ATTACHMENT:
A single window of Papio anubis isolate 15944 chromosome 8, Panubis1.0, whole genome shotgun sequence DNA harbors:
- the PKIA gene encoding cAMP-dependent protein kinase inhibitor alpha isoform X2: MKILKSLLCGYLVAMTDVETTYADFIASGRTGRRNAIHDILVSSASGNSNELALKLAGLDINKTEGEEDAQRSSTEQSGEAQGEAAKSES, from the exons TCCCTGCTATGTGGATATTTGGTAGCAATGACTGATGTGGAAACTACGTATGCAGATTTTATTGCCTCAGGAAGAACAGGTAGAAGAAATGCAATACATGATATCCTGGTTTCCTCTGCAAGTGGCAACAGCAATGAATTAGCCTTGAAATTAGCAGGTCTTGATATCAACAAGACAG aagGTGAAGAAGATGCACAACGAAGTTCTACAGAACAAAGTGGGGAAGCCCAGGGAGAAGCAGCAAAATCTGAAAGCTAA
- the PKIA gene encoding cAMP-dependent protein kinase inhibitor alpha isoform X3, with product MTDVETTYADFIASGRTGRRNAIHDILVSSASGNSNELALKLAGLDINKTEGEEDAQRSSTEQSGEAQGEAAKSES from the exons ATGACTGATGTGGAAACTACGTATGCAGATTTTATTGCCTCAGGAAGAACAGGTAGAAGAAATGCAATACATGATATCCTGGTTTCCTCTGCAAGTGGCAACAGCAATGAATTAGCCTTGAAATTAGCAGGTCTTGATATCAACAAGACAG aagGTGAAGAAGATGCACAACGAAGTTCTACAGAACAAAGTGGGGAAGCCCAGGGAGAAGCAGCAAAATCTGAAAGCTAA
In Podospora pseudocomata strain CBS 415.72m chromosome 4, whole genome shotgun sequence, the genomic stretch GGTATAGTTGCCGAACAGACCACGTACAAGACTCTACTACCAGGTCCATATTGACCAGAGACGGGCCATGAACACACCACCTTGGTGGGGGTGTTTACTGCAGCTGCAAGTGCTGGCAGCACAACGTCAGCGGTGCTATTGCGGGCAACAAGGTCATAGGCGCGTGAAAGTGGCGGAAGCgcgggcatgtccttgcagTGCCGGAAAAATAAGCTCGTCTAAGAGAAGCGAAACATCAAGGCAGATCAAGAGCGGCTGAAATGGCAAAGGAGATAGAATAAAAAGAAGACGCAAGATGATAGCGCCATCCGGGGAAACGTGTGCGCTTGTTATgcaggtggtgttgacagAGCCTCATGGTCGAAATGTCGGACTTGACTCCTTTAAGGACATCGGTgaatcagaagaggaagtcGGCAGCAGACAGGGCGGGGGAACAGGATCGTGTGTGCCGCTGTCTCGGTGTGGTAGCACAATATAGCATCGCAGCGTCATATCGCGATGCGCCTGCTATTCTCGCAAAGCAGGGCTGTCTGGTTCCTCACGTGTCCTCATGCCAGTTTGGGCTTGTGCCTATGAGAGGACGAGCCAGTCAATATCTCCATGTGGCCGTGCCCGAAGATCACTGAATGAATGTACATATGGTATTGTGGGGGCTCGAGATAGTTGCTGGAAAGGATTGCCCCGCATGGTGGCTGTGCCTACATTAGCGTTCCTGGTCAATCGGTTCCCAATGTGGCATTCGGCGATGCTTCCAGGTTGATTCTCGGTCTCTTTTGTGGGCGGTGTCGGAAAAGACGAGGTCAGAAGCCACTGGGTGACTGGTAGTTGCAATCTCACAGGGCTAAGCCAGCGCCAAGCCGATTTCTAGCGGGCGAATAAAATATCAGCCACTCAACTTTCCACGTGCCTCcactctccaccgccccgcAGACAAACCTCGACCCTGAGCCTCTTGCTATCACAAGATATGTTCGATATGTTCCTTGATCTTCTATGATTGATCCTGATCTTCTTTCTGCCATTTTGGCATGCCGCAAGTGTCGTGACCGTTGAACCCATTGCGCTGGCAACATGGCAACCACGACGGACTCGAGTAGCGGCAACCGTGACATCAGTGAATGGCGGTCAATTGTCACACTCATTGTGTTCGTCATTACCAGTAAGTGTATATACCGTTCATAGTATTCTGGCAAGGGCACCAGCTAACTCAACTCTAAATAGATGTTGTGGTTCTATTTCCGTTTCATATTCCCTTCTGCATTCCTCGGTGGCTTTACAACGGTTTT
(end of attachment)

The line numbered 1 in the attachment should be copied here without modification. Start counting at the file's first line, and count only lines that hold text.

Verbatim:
A single window of Papio anubis isolate 15944 chromosome 8, Panubis1.0, whole genome shotgun sequence DNA harbors: